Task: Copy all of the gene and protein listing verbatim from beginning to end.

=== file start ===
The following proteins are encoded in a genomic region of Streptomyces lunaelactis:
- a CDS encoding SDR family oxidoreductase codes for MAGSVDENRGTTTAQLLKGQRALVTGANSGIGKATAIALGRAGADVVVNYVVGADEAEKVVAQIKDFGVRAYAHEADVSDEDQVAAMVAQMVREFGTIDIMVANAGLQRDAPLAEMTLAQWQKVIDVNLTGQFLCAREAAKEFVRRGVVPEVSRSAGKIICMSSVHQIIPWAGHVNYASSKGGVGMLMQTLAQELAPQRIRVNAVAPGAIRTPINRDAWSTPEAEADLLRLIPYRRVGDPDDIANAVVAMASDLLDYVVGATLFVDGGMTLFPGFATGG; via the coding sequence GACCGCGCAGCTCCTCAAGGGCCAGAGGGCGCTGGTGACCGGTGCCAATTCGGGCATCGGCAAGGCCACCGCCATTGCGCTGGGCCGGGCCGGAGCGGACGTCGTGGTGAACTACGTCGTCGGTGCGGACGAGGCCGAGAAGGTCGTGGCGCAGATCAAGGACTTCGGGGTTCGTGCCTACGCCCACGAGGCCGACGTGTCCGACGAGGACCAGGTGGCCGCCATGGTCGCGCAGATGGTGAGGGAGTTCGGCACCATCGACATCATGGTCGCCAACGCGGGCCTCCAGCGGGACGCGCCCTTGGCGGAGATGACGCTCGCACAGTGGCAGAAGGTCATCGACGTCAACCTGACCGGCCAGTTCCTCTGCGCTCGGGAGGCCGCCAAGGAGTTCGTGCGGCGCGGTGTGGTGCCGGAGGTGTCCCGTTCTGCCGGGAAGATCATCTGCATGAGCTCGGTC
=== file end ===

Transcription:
The following proteins are encoded in a genomic region of Streptomyces lunaelactis:
- a CDS encoding SDR family oxidoreductase codes for MAGSVDENRGTTTAQLLKGQRALVTGANSGIGKATAIALGRAGADVVVNYVVGADEAEKVVAQIKDFGVRAYAHEADVSDEDQVAAMVAQMVREFGTIDIMVANAGLQRDAPLAEMTLAQWQKVIDVNLTGQFLCAREAAKEFVRRGVVPEVSRSAGKIICMSSVHQIIPWAGHVNYASSKGGVGMLMQTLAQELAPQRIRVNAVAPGAIRTPINRDAWSTPEAEADLLRLIPYRRVGDPDDIANAVVAMASDLLDYVVGATLFVDGGMTLFPGFATGG; via the coding sequence GACCGCGCAGCTCCTCAAGGGCCAGAGGGCGCTGGTGACCGGTGCCAATTCGGGCATCGGCAAGGCCACCGCCATTGCGCTGGGCCGGGCCGGAGCGGACGTCGTGGTGAACTACGTCGTCGGTGCGGACGAGGCCGAGAAGGTCGTGGCGCAGATCAAGGACTTCGGGGTTCGTGCCTACGCCCACGAGGCCGACGTGTCCGACGAGGACCAGGTGGCCGCCATGGTCGCGCAGATGGTGAGGGAGTTCGGCACCATCGACATCATGGTCGCCAACGCGGGCCTCCAGCGGGACGCGCCCTTGGCGGAGATGACGCTCGCACAGTGGCAGAAGGTCATCGACGTCAACCTGACCGGCCAGTTCCTCTGCGCTCGGGAGGCCGCCAAGGAGTTCGTGCGGCGCGGTGTGGTGCCGGAGGTGTCCCGTTCTGCCGGGAAGATCATCTGCATGAGCTCGGTC